- Hiring this foreign worker broadens economic, cultural or competitive advantage for Canada and;
- Will have reciprocal benefits enjoyed by Canadians and permanent residents.
When issuing a work permit:
Canadian interests /Significant benefit
In considering Labour Market Impact Assessment’s (LMIA) exemptions before issuing a work permit, officers should keep in mind the general principle: authorizing a foreign national to work in Canada has an impact on the Canadian labour market and economy. Officers should bear in mind that their decision should render a positive or neutral impact to the Canadian labour market. Most exemptions from the need for a positive ESDC’s LMIA are very specific and clearly defined such as the policy for spouses of some foreign workers and students, or the regulations regarding issuance of work permits for refugee claimants, or regarding international agreements.
There exist special circumstances where an officer may respond with flexibility to certain situations if, by a balance of practical considerations, it would render social, cultural or economic benefits to Canada to issuing the work permit. However, it is imperative that this authority not be used for the sake of convenience, nor in any other manner that would undermine or try to circumvent the importance of the LMIA in the work permit process.
Officers should look at the social and cultural benefit of authorizing entry to Canada for persons of international renown, examining whether a person’s presence in Canada is crucial to a high-profile event, and whether circumstances have created urgency to the person’s entry.
Assessing significant social or cultural benefit
The foreign national’s proposed benefit must be significant, meaning it must be important or notable. Officers should rely heavily on objective evidence.[/vc_column_text][vc_column_text]Objective measures for “significant social or cultural benefit”:
- an official academic record showing that the foreign national has a degree, diploma, certificate, or similar award from a college, university, school, or other institution of learning relating to the area of their ability;
- evidence from current or former employers showing that the foreign national has significant full time experience in the occupation for which he or she is sought (significant in this context can be taken to mean ten or more years’ experience);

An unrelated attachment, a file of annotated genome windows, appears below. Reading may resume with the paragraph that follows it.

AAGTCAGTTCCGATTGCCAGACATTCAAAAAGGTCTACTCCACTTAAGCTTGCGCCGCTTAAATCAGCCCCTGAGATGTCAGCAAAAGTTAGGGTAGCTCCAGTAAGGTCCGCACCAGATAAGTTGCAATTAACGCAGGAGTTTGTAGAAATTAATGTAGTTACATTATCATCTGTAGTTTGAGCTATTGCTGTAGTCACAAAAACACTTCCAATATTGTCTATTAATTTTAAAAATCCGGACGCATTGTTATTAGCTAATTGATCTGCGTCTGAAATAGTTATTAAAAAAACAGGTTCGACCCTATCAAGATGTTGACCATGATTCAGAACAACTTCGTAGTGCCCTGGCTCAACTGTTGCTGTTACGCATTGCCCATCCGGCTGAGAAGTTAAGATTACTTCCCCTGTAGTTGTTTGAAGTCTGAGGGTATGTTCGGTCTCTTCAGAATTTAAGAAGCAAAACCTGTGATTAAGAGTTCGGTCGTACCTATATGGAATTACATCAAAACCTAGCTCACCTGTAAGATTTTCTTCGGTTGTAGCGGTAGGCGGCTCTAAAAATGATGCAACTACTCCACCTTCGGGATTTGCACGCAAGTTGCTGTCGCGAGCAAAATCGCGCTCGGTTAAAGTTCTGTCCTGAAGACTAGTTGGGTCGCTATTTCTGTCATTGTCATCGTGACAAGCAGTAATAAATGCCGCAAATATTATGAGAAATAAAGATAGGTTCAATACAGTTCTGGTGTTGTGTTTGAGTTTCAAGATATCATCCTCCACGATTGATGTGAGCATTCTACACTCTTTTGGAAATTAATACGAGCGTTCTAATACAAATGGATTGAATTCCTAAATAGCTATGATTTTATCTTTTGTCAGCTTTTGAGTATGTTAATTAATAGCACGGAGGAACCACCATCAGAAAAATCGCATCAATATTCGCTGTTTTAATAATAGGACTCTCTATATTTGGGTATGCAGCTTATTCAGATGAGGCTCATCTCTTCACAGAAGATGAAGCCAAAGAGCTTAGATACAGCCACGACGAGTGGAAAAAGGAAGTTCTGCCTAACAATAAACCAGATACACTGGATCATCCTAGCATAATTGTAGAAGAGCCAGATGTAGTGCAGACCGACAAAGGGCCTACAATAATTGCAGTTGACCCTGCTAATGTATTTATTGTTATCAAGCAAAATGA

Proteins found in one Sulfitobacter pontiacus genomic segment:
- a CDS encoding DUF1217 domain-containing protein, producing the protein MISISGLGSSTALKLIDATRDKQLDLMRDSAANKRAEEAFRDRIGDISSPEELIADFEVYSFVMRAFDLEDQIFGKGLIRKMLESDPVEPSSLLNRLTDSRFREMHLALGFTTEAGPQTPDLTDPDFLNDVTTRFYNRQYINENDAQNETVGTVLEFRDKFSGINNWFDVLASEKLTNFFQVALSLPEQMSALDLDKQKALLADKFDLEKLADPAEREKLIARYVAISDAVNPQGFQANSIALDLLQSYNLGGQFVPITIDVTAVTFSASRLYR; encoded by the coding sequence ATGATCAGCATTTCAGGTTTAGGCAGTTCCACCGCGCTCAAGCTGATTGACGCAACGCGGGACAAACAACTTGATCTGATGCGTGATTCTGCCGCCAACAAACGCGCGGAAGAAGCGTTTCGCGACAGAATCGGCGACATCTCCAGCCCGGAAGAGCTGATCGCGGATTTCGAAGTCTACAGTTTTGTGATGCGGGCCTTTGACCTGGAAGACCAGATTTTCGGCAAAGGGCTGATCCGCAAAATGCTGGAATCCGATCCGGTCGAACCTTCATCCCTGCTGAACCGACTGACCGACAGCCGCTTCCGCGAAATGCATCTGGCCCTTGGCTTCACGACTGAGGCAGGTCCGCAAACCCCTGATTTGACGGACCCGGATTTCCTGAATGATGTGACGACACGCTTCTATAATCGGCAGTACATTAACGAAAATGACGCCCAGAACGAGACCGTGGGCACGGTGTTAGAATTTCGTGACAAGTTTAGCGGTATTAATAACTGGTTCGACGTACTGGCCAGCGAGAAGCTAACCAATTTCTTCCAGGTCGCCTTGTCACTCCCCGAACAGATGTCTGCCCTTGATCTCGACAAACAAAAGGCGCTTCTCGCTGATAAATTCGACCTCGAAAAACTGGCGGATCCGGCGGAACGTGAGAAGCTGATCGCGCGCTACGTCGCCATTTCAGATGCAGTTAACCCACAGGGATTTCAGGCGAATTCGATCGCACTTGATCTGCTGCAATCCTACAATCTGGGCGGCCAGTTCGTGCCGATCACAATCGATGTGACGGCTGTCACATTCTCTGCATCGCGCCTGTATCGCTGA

- has been the recipient of national or international awards or patent;
- evidence of membership in organizations requiring excellence of its members;
- having been the judge of the work of others;
- evidence of recognition for achievements and significant contributions to the field by peers, governmental organizations, or professional or business associations;
- evidence of scientific or scholarly contributions to the field by the foreign national;
- publications authored by the foreign national in academic or industry publications;
- leading role of the foreign national in an organization with a distinguished reputation;
- francophone foreign workers entering occupations with National Occupation Classification O, A and B, destined outside of Quebec who have been recruited through Destination Canada or other employment events coordinated with the federal government and francophone minority communities.
As of June 1, 2016, foreign nationals who have been recruited through a Francophone immigration promotional event coordinated between the federal government and Francophone minority communities, and who are destined for a province or territory outside of Quebec and qualified under a National Occupational Classification (NOC) 0, A or B, may be eligible for an exemption from an LMIA. Entry of these workers are encouraged by the development and promotion of French outside Quebec.[/vc_column_text][vc_column_text]Employers requirements:
- submit an offer of Employment
- Offer of employer does NOT have to require French language ability
Foreign National requirements:
- is destined to work in a province or territory outside of Quebec;
- has been recruited through a Francophone immigration promotional event coordinated between the federal government and Francophone minority communities; and
- is qualified to work under NOC 0, A or B.
- habitual language is French, which is demonstrated and proven at an advanced intermediate level or above (CLB 7)
Note: Initial work permit applications must be submitted online or via a visa application centre overseas.[/vc_column_text][vc_column_text]
International Experience Canada
International Experience Canada consists of 32 agreements with partner countries that allow youth to live and work abroad for up to two years without meeting labour market. The quota for this “exchange” varies every year per country (Canadians to other countries and vise versa).
- Working Holiday
- Young Professionals
- International Co-op Internships
Applicants who are accepted into the pool under one of the three categories are invited to apply and must apply for a work permit.[/vc_column_text][vc_column_text]
Persons authorized to work in Canada under the NAFTA or other Free trade agreements are considered intercompany transferees. Exemptions for intra-company transferees are also explicitly stated in some trade agreements that Canada is a party to.
Applicants are defined as having “specialized knowledge” and officers will compare an applicant’s intended salary to the prevailing Canadian wage for that job to ensure that the applicant is truly specialized and highly skilled in his or her respective field. New guidelines state these types of workers cannot receive training in Canada that would result in the displacement of Canadian workers. Some may be candidates to apply for permanent residence in Canada. These provisions will continue to greatly benefit Canadian companies with operations abroad, allowing them to compete globally and to provide jobs in Canada.[/vc_column_text][/vc_column][/vc_row]